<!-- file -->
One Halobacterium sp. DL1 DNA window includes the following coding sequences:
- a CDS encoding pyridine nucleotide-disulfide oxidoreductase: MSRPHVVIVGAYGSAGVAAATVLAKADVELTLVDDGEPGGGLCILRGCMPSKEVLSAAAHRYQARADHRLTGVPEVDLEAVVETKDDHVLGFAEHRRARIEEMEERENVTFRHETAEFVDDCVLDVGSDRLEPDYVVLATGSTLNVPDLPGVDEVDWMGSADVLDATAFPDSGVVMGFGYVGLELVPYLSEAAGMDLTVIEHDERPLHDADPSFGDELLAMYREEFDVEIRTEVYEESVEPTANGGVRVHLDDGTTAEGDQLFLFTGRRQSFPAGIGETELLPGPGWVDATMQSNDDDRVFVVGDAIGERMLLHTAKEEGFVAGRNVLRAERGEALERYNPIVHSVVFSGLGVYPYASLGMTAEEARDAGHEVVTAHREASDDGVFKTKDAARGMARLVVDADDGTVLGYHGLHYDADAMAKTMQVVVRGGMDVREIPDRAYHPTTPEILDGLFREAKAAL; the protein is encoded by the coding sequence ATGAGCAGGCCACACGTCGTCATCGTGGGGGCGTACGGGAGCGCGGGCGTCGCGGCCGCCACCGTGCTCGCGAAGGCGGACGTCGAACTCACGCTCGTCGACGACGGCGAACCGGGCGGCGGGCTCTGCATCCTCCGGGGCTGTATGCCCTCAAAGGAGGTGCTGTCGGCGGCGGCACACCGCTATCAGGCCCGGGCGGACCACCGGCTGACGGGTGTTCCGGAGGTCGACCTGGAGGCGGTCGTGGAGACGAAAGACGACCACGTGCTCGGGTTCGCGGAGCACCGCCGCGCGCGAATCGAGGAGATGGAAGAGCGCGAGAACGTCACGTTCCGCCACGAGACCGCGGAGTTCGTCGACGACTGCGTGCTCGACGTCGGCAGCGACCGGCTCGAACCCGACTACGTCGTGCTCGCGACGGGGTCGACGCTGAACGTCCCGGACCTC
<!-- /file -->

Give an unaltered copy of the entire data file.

One Halobacterium sp. DL1 DNA window includes the following coding sequences:
- a CDS encoding pyridine nucleotide-disulfide oxidoreductase: MSRPHVVIVGAYGSAGVAAATVLAKADVELTLVDDGEPGGGLCILRGCMPSKEVLSAAAHRYQARADHRLTGVPEVDLEAVVETKDDHVLGFAEHRRARIEEMEERENVTFRHETAEFVDDCVLDVGSDRLEPDYVVLATGSTLNVPDLPGVDEVDWMGSADVLDATAFPDSGVVMGFGYVGLELVPYLSEAAGMDLTVIEHDERPLHDADPSFGDELLAMYREEFDVEIRTEVYEESVEPTANGGVRVHLDDGTTAEGDQLFLFTGRRQSFPAGIGETELLPGPGWVDATMQSNDDDRVFVVGDAIGERMLLHTAKEEGFVAGRNVLRAERGEALERYNPIVHSVVFSGLGVYPYASLGMTAEEARDAGHEVVTAHREASDDGVFKTKDAARGMARLVVDADDGTVLGYHGLHYDADAMAKTMQVVVRGGMDVREIPDRAYHPTTPEILDGLFREAKAAL; the protein is encoded by the coding sequence ATGAGCAGGCCACACGTCGTCATCGTGGGGGCGTACGGGAGCGCGGGCGTCGCGGCCGCCACCGTGCTCGCGAAGGCGGACGTCGAACTCACGCTCGTCGACGACGGCGAACCGGGCGGCGGGCTCTGCATCCTCCGGGGCTGTATGCCCTCAAAGGAGGTGCTGTCGGCGGCGGCACACCGCTATCAGGCCCGGGCGGACCACCGGCTGACGGGTGTTCCGGAGGTCGACCTGGAGGCGGTCGTGGAGACGAAAGACGACCACGTGCTCGGGTTCGCGGAGCACCGCCGCGCGCGAATCGAGGAGATGGAAGAGCGCGAGAACGTCACGTTCCGCCACGAGACCGCGGAGTTCGTCGACGACTGCGTGCTCGACGTCGGCAGCGACCGGCTCGAACCCGACTACGTCGTGCTCGCGACGGGGTCGACGCTGAACGTCCCGGACCTC